By Pete Schroeder
WASHINGTON (Reuters) – The U.S. dollar hit its highest levels in more than a month on Monday amid worries over China’s economy, while Wall Street struggled for any clear picture ahead of fresh data on consumer appetite.
The dollar index, which tracks the greenback versus a basket of six currencies, was last up 0.28% at 103.133, after hitting its highest level since July 7.
The dollar surged on news that China’s new bank loans tumbled in July even as policymakers cut interest rates. Investors also feared that trouble at the nation’s largest private property developer, Country Garden, could have a chilling effect on home buyers and financial institutions.
Country Garden’s shares plunged 18% to a record low on Monday after its onshore bonds were suspended for the first time.
Meanwhile, two Chinese listed companies said over the weekend they had not received payment on maturing investment products from asset manager Zhongrong International Trust Co.
“A lot of traders are focusing again on China,” said Edward Moya, senior market analyst at OANDA. “I think there’s so much concern with just their growth outlook, with their current property crisis, and I think one of the biggest wealth managers not being able to make (their) debt obligations is a big red flag.”
The three major U.S. indexes were up slightly, as a 7% surge in chipmaker Nvidia helped push megacap growth stocks higher.
The Dow Jones Industrial Average rose 26.23 points, or 0.07%, to 35,307.63, the S&P 500 gained 25.67 points, or 0.58%, to 4,489.72 and the Nasdaq Composite added 143.48 points, or 1.05%, to 13,788.33.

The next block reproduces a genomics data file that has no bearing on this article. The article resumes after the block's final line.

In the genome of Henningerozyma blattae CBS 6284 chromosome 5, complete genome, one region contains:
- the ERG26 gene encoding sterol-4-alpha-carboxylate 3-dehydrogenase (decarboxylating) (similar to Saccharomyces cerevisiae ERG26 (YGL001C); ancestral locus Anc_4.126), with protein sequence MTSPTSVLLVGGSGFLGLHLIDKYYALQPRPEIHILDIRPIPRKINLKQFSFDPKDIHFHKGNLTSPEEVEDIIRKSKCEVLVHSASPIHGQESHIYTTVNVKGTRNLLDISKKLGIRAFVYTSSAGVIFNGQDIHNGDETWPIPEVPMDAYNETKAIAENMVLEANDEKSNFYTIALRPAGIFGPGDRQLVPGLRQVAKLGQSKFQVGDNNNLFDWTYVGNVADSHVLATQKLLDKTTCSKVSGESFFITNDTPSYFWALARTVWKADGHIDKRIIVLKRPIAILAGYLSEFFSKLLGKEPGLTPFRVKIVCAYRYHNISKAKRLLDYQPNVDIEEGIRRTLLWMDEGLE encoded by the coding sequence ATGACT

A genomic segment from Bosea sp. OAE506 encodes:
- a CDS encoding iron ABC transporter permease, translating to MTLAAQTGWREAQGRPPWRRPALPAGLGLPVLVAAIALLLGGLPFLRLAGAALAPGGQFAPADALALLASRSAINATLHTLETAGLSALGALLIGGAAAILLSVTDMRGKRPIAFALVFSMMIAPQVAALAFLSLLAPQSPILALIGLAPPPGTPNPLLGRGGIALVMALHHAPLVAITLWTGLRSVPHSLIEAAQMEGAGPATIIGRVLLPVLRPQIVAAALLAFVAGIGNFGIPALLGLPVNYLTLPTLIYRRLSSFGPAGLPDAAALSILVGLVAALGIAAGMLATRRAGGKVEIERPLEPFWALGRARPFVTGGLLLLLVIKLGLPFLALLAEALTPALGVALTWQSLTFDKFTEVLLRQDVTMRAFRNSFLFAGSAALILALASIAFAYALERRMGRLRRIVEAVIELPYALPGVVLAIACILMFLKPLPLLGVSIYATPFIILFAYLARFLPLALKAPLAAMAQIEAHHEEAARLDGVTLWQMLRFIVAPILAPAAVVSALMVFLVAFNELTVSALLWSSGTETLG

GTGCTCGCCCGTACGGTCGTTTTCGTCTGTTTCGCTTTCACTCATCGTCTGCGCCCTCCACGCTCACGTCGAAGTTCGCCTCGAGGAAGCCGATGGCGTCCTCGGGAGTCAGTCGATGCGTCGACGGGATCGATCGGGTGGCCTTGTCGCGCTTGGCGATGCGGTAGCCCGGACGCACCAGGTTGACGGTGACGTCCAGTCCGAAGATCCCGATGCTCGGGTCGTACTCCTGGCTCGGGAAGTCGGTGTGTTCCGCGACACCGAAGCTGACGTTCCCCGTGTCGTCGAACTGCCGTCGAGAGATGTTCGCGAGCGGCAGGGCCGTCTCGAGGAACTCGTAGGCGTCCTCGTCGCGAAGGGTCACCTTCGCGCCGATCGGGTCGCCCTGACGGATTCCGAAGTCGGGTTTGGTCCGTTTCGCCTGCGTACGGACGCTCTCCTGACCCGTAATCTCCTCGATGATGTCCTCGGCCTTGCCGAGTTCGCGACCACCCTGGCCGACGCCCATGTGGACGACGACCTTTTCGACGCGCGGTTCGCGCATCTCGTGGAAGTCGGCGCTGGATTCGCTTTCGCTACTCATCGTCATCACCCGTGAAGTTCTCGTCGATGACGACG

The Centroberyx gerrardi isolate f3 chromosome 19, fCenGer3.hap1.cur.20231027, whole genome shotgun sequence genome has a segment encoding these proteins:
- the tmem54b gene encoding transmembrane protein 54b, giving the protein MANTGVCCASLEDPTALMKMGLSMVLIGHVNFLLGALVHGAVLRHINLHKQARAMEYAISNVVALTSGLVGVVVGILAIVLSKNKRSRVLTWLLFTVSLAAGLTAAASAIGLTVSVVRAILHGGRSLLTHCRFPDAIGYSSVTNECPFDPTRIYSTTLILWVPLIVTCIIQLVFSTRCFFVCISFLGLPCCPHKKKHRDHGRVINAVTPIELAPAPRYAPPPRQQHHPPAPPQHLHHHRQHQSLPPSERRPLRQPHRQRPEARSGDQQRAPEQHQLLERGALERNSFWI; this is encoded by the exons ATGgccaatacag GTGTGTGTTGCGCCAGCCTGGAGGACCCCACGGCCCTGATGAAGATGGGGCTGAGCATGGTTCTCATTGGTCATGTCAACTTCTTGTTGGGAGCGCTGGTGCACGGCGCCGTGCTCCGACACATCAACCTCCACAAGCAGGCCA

The session began in the shadow of last week’s global equity sell-off, with the MSCI world equity index, which tracks shares in 45 nations, last down 0.12%.
Oil prices were down on Monday also on China worries, as concerns about the nation’s ability to bounce back to pre-pandemic levels outweighed gains previously posted on tighter supply.
Brent crude ended the day down 0.68% at $86.22 a barrel. U.S. crude was down 0.87% at $82.47 per barrel.
Safe havens in the U.S. also looked more appealing after voters in Argentina surprised markets by pushing a radical libertarian outsider candidate into first place, placing pressure on the country’s bonds.
In the aftermath, the country’s central bank planned to hike interest rates by 21 percentage points to 118% and devalued the nation’s currency until the nation’s formal October election.
The safe haven appetite drove up yields on benchmark 10-year U.S. Treasury bonds to a nine-month high. Benchmark 10-year yields hit 4.215%, the highest since Nov. 8, before falling back to 4.186%.
Gains for the dollar and U.S. Treasuries weighed on gold prices, which dipped to a more than one-month low on Monday. Spot gold prices were last down 0.36% at $1,906.20 an ounce.
Fresh economic data this week includes U.S. retail sales on Tuesday. Consumers are forecast to show a 0.4% pickup in spending, but it could swing higher thanks in part to Amazon’s Prime Day. U.S. retail giants are also due for quarterly reports this week.
A strong spending report could challenge the market’s benign outlook for U.S. rates, with futures implying a 70% chance the Federal Reserve is done hiking in its bid to tame inflation. The market also has more than 120 basis points of cuts priced in for next year starting from around March.
(Reporting by Pete Schroeder in Washington, Wayne Cole in Sydney and Alun John in London; Editing by Richard Chang and Matthew Lewis)